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This piece by Palestinian-American peace activist Saffiya Shillo describes the personal experiences at the root of her community's deep pessimism regarding the possibility of a Palestinian state. It also addresses the impact that respectful gestures can have in tearing down barriers and turning disappointment and discouragement into cautious hope.

--Aliza Becker, Deputy Director

Hope Begins with Respect
By Saffiya Shillo

The Palestinian American community is watching the moves of President-elect Obama's transition team carefully. The Bush administration has been so disastrous for our cause, we're afraid to hope anything could get better.

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Palestinians in particular got a jolt when Obama named Rahm Emanuel his White House Chief of Staff. Emanuel is the son of an Israeli who was involved in the 1940s with the Irgun, the Jewish militia responsible for the atrocities at Deir Yassin massacre. Immediately after his son's appointment, the elder Emanuel made racist, anti-Arab comments about his son's possible influence on the American-Israeli relationship.

To the Palestinian ear, this sounded like the same old, same old. During the campaign, there was a lot of talk of change -- and maybe there would be change on other issues-- but as far as Palestinians were concerned, we shouldn't hope for much when it comes to the conflict.

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This fits in with a diminishing loss of faith in the possibility of a two-state solution among Palestinians. The situation on the ground has changed dramatically in recent years: Once, Palestinians struggled for independence; today, they're struggling just to feed and shelter their children.

The inability to pray at our holy places, the difficulty farmers have getting to their land, the continuous settlement expansion, the denial of medical care across checkpoints -- all these are extinguishing the small spark of hope Palestinians felt about building a state alongside Israel. People on the West Bank see the suffering of fellow Palestinians in Gaza, and they're waiting for it to happen to them too, once the Wall closes them off entirely.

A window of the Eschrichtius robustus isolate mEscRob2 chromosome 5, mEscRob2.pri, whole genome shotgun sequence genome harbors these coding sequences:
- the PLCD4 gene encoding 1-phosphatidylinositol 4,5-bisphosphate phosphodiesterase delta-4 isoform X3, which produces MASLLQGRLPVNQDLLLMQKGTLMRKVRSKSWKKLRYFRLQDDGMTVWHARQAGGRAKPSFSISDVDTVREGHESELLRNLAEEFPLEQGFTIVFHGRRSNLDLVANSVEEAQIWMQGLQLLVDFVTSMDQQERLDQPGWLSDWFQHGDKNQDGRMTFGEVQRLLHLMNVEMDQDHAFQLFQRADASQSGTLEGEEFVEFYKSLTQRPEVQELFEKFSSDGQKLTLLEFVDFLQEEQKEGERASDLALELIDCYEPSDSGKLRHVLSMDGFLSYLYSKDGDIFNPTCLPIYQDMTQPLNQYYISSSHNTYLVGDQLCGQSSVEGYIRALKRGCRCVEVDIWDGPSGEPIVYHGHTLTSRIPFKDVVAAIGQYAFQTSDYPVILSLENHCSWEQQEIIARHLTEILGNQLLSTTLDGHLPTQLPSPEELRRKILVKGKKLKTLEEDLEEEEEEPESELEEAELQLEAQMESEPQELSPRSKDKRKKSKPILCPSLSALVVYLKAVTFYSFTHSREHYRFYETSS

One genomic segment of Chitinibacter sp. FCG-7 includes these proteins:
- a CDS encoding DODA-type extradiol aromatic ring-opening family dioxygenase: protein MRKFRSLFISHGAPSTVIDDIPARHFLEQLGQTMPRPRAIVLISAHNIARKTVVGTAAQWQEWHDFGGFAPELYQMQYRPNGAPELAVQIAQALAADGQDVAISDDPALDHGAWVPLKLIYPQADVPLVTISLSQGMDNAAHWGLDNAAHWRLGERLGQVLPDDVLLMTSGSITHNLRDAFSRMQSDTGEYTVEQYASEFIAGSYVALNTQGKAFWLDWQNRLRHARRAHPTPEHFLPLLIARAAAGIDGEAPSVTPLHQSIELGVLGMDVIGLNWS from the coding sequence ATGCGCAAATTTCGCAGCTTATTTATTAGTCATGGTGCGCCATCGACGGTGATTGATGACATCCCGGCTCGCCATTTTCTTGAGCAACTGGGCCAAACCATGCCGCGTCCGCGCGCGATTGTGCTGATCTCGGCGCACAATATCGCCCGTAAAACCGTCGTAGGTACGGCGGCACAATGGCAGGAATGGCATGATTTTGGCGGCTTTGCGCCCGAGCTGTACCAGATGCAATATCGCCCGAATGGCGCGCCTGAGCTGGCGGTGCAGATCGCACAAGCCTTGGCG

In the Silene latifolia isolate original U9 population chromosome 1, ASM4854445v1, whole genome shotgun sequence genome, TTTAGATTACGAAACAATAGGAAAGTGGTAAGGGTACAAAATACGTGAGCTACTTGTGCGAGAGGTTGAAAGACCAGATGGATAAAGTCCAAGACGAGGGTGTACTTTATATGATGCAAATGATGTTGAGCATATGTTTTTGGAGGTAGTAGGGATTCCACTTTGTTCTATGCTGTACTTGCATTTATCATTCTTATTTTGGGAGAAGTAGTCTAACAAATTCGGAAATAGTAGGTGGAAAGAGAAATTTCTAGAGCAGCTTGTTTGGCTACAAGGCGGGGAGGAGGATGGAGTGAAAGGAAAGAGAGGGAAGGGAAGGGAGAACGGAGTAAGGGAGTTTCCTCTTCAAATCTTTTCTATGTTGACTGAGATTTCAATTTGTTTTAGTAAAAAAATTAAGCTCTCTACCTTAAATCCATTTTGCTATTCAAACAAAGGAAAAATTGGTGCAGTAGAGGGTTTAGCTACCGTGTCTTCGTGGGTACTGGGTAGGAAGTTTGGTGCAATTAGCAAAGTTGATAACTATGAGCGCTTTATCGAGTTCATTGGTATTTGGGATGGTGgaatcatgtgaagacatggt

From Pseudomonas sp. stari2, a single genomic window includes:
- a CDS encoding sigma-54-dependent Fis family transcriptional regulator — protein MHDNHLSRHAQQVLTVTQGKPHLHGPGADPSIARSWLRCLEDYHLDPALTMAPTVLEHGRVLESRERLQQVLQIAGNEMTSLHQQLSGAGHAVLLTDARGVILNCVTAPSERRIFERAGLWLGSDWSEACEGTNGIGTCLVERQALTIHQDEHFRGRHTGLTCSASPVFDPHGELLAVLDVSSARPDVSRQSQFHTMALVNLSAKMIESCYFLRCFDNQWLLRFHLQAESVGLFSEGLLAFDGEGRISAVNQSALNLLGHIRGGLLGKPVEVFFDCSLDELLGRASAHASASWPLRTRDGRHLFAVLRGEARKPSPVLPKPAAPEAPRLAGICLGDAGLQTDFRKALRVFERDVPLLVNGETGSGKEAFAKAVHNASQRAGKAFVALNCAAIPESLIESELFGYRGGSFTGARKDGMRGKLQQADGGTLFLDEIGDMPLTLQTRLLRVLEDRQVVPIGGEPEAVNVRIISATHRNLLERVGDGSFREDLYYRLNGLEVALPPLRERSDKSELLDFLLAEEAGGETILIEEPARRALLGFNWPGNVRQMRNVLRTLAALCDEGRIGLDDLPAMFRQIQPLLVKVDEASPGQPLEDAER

As painful as the occupation always was for the Palestinian people, it's gotten worse. Not only are the deprivations greater, it feels as if Israelis have lost a sense of our humanity.

I experienced this myself recently, when flying to visit family on the West Bank. My grown son and daughter were with me, and when we arrived at Ben Gurion Airport, we learned that my son had been issued a Palestinian I.D. number and was now considered a Palestinian resident. He was born during a visit to the West Bank, and four months later, we returned to our home in Chicago. According to Israeli law, he couldn't travel through the Israeli airport without prior permission from the government. He would be deported -- after first serving up to six months in jail.

Explaining that he hadn't known about the I.D. and had never lived on the West Bank, pleading for understanding, was useless. The officials who interrogated us, asking the same questions for hours, looked not at us, but through us, and told us that we were "Liars. All Palestinians are liars."

I was luckier than many that day. I got a hold of an experienced Palestinian lawyer who helped me do whatever needed doing, and 24 hours later, my son was free. And as difficult as the ordeal was, I came away most disturbed by my interactions with the Israeli soldiers.

In the past, I've always been able to connect with these young people on a human level. This time no connection could be made. I felt sad for them, and couldn't help but wonder what had happened to cause these grandchildren of Holocaust survivors to lack basic empathy.

I came home to Chicago deeply discouraged, and in this mood, wasn't surprised to hear the remarks made by Rahm Emanuel's father. I assumed that they reflected on his son.

But I was wrong. Soon after the comments were publicized, Rahm Emanuel took it upon himself to apologize, and repudiate his father's statements.

"From the fullness of my heart," he said, "I personally apologize on behalf of my family and me. These are not the values upon which I was raised or those of my family."

It's really hard to express what this meant to me. What Emanuel did was acknowledge that Palestinians are human, we have feelings, and we count. This is a real rarity for our community, demonized as we are in Israeli and American society. While I understand that he was under political pressure to say something, I cling to the hope that his apology was genuine.

Treating Palestinians in a humane and respectful manner helps us reclaim a spark of hope. It's not enough to just talk about bringing change -- everyday life for Palestinians has to improve or our pessimism and despair will deepen. I hope the Obama administration will remember our humanity and the humanity of all of the region's citizens when addressing the Israeli-Palestinian conflict.


Saffiya Shillo is a Palestinian American peace activist based in Chicago.  She co-developed a dual narrative program with Deputy Director Aliza Becker that they have given in many Chicago-area synagogues. Saffiya is a board member of the Palestinian American Women's Society and previously served as president of the Palestinian American Congress-Chicago chapter and as president of Arab American Family Services. She presently works as a sexual assault crises counselor and bully prevention trainer. Shillo previously worked as Director of Ethnic Affairs for the State of Illinois' Office of Lieutenant Governor and Director of the Arab American Institute's Chicago office.


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